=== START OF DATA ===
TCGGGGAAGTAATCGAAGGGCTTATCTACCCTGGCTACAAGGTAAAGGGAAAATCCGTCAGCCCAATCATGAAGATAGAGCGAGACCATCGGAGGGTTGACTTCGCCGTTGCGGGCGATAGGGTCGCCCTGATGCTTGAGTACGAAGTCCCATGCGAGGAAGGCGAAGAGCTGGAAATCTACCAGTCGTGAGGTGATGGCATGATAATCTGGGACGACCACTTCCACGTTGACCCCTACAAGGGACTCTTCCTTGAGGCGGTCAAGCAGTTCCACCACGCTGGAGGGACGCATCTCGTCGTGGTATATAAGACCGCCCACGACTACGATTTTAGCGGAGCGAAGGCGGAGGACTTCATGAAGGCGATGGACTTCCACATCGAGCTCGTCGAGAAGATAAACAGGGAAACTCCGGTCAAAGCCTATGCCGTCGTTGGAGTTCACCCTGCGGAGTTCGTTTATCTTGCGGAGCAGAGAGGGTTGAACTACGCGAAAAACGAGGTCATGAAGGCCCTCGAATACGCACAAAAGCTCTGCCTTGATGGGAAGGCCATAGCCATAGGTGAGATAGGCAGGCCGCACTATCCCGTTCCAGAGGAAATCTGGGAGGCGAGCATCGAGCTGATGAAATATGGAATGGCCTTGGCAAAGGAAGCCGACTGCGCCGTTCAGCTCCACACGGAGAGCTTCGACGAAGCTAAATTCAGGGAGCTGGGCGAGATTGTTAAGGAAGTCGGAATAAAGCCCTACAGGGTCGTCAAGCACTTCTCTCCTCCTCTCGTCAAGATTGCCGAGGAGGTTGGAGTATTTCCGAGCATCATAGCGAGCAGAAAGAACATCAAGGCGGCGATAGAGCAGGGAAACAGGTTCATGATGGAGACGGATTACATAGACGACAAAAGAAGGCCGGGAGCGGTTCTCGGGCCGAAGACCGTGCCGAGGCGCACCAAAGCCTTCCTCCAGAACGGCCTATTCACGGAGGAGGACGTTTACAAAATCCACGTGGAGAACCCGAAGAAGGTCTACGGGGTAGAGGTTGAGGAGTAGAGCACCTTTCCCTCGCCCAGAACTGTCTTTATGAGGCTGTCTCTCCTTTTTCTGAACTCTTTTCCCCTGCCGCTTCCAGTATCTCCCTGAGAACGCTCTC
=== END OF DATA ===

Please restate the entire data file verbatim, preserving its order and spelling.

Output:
TCGGGGAAGTAATCGAAGGGCTTATCTACCCTGGCTACAAGGTAAAGGGAAAATCCGTCAGCCCAATCATGAAGATAGAGCGAGACCATCGGAGGGTTGACTTCGCCGTTGCGGGCGATAGGGTCGCCCTGATGCTTGAGTACGAAGTCCCATGCGAGGAAGGCGAAGAGCTGGAAATCTACCAGTCGTGAGGTGATGGCATGATAATCTGGGACGACCACTTCCACGTTGACCCCTACAAGGGACTCTTCCTTGAGGCGGTCAAGCAGTTCCACCACGCTGGAGGGACGCATCTCGTCGTGGTATATAAGACCGCCCACGACTACGATTTTAGCGGAGCGAAGGCGGAGGACTTCATGAAGGCGATGGACTTCCACATCGAGCTCGTCGAGAAGATAAACAGGGAAACTCCGGTCAAAGCCTATGCCGTCGTTGGAGTTCACCCTGCGGAGTTCGTTTATCTTGCGGAGCAGAGAGGGTTGAACTACGCGAAAAACGAGGTCATGAAGGCCCTCGAATACGCACAAAAGCTCTGCCTTGATGGGAAGGCCATAGCCATAGGTGAGATAGGCAGGCCGCACTATCCCGTTCCAGAGGAAATCTGGGAGGCGAGCATCGAGCTGATGAAATATGGAATGGCCTTGGCAAAGGAAGCCGACTGCGCCGTTCAGCTCCACACGGAGAGCTTCGACGAAGCTAAATTCAGGGAGCTGGGCGAGATTGTTAAGGAAGTCGGAATAAAGCCCTACAGGGTCGTCAAGCACTTCTCTCCTCCTCTCGTCAAGATTGCCGAGGAGGTTGGAGTATTTCCGAGCATCATAGCGAGCAGAAAGAACATCAAGGCGGCGATAGAGCAGGGAAACAGGTTCATGATGGAGACGGATTACATAGACGACAAAAGAAGGCCGGGAGCGGTTCTCGGGCCGAAGACCGTGCCGAGGCGCACCAAAGCCTTCCTCCAGAACGGCCTATTCACGGAGGAGGACGTTTACAAAATCCACGTGGAGAACCCGAAGAAGGTCTACGGGGTAGAGGTTGAGGAGTAGAGCACCTTTCCCTCGCCCAGAACTGTCTTTATGAGGCTGTCTCTCCTTTTTCTGAACTCTTTTCCCCTGCCGCTTCCAGTATCTCCCTGAGAACGCTCTC